The creativity of Hong Kong democracy protesters continues to inspire many around the world.
They're making great use of encrypted communications services to avoid detection.
They also wore masks and yellow helmets when they stormed the Legislative Council chamber, making it difficult for authorities to identify them.
These tactics have impressed Canadian science journalist Ziya Tong, author of The Reality Bubble: Blind Spots, Hidden Truths, and the Dangerous Illusions That Shape Our World.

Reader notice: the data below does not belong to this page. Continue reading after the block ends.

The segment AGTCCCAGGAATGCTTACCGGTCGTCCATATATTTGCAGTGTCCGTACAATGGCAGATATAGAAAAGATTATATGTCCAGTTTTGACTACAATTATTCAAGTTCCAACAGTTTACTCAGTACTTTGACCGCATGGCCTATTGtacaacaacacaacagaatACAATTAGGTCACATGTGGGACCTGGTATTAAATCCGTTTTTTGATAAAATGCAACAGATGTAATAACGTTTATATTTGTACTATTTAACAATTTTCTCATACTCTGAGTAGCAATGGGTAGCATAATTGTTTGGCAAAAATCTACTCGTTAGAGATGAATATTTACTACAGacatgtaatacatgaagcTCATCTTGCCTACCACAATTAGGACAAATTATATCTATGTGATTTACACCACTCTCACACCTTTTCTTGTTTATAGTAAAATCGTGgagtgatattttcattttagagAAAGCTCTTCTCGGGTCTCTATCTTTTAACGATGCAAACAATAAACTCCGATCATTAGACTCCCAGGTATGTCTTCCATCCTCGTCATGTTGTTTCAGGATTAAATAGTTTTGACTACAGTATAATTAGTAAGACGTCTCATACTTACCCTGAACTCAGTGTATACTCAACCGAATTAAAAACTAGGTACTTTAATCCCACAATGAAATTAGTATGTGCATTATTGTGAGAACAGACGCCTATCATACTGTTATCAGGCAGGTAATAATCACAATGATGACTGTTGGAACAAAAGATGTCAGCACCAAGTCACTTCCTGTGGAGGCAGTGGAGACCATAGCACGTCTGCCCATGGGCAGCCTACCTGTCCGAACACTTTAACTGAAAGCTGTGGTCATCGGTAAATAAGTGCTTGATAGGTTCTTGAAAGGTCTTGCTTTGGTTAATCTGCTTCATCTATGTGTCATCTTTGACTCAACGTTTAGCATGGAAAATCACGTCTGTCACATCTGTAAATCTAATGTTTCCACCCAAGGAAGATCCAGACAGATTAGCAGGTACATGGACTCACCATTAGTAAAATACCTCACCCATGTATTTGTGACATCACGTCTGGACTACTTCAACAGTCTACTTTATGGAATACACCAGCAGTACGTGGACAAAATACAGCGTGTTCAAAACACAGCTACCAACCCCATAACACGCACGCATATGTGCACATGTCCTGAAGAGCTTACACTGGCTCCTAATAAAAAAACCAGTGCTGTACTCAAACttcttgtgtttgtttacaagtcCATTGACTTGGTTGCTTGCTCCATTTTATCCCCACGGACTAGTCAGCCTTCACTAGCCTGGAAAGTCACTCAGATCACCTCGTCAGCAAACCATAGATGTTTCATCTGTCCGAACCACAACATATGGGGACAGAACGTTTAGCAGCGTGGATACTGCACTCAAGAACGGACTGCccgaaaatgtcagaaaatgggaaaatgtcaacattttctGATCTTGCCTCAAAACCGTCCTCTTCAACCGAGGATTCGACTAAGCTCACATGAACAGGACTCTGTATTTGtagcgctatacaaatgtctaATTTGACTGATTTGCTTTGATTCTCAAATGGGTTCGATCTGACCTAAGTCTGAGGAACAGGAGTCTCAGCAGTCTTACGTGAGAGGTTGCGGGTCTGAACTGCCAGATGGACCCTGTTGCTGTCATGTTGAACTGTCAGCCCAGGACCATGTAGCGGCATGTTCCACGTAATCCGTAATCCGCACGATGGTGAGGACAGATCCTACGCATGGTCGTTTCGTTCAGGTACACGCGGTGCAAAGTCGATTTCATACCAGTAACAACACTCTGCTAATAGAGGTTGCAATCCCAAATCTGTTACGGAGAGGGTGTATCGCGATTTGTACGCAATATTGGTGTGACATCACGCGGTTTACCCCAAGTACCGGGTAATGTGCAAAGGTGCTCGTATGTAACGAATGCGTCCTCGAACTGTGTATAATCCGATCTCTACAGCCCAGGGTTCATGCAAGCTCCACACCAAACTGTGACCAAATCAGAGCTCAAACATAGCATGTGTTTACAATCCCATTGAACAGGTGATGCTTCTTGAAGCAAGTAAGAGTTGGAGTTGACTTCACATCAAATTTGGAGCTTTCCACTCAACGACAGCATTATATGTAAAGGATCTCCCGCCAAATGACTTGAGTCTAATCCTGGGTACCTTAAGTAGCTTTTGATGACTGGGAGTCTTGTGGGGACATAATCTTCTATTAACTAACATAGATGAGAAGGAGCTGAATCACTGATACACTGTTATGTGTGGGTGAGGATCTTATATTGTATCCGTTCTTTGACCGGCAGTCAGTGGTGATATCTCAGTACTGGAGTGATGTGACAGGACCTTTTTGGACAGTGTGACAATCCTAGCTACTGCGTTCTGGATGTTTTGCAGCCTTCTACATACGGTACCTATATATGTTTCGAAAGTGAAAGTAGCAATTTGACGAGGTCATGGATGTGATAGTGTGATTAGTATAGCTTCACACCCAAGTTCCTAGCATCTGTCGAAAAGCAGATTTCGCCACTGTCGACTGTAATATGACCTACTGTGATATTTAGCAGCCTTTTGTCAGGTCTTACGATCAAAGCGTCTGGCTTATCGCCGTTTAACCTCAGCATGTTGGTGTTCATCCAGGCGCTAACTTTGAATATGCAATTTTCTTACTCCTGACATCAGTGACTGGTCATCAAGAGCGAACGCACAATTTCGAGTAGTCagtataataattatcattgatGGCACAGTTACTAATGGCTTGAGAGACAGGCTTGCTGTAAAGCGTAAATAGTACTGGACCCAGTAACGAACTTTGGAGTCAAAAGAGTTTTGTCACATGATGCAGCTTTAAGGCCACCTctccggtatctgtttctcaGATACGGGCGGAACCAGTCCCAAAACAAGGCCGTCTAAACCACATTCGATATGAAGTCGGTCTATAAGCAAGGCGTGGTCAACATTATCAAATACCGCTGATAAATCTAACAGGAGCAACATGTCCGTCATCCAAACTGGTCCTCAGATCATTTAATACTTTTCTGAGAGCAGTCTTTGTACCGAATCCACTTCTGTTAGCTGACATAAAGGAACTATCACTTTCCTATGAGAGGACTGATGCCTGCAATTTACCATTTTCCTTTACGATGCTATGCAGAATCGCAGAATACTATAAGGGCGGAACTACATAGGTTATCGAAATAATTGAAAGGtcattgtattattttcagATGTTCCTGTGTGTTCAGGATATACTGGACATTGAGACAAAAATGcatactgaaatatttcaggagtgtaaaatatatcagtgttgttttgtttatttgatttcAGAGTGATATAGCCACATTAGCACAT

She recently tweeted that what's taking place in Hong Kong feels like "the first mass anti-surveillance protest".
"And yes," she added, "when it comes to hiding faces, those pollution masks help."
This weekend, the protesters have taken down a lamp tower.
That's prompted speculation that this structure had facial recognition technology, which has become a hallmark of China's surveillance state.
As U.S. writer Timothy McLaughlin has pointed out, there's still no proof that the lamp post was spying on people.
But this is still creating quite a stir over the Internet.